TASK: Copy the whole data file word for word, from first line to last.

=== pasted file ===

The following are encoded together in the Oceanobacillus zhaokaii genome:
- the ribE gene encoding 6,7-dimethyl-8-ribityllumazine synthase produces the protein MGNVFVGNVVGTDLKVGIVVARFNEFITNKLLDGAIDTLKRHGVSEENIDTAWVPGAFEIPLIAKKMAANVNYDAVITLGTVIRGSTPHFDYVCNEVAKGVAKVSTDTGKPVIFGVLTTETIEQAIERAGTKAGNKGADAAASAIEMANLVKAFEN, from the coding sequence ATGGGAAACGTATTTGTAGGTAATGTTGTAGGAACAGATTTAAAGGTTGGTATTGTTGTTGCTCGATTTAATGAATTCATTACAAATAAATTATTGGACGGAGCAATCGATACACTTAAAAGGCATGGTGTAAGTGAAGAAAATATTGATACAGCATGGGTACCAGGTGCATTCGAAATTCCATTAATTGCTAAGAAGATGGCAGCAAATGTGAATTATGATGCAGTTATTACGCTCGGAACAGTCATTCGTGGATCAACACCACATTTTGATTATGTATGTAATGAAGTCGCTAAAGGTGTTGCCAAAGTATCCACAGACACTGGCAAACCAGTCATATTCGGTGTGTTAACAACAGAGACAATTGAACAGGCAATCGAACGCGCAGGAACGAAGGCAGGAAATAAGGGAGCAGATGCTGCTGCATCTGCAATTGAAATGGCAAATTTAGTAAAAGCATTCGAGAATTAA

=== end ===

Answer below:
The following are encoded together in the Oceanobacillus zhaokaii genome:
- the ribE gene encoding 6,7-dimethyl-8-ribityllumazine synthase produces the protein MGNVFVGNVVGTDLKVGIVVARFNEFITNKLLDGAIDTLKRHGVSEENIDTAWVPGAFEIPLIAKKMAANVNYDAVITLGTVIRGSTPHFDYVCNEVAKGVAKVSTDTGKPVIFGVLTTETIEQAIERAGTKAGNKGADAAASAIEMANLVKAFEN, from the coding sequence ATGGGAAACGTATTTGTAGGTAATGTTGTAGGAACAGATTTAAAGGTTGGTATTGTTGTTGCTCGATTTAATGAATTCATTACAAATAAATTATTGGACGGAGCAATCGATACACTTAAAAGGCATGGTGTAAGTGAAGAAAATATTGATACAGCATGGGTACCAGGTGCATTCGAAATTCCATTAATTGCTAAGAAGATGGCAGCAAATGTGAATTATGATGCAGTTATTACGCTCGGAACAGTCATTCGTGGATCAACACCACATTTTGATTATGTATGTAATGAAGTCGCTAAAGGTGTTGCCAAAGTATCCACAGACACTGGCAAACCAGTCATATTCGGTGTGTTAACAACAGAGACAATTGAACAGGCAATCGAACGCGCAGGAACGAAGGCAGGAAATAAGGGAGCAGATGCTGCTGCATCTGCAATTGAAATGGCAAATTTAGTAAAAGCATTCGAGAATTAA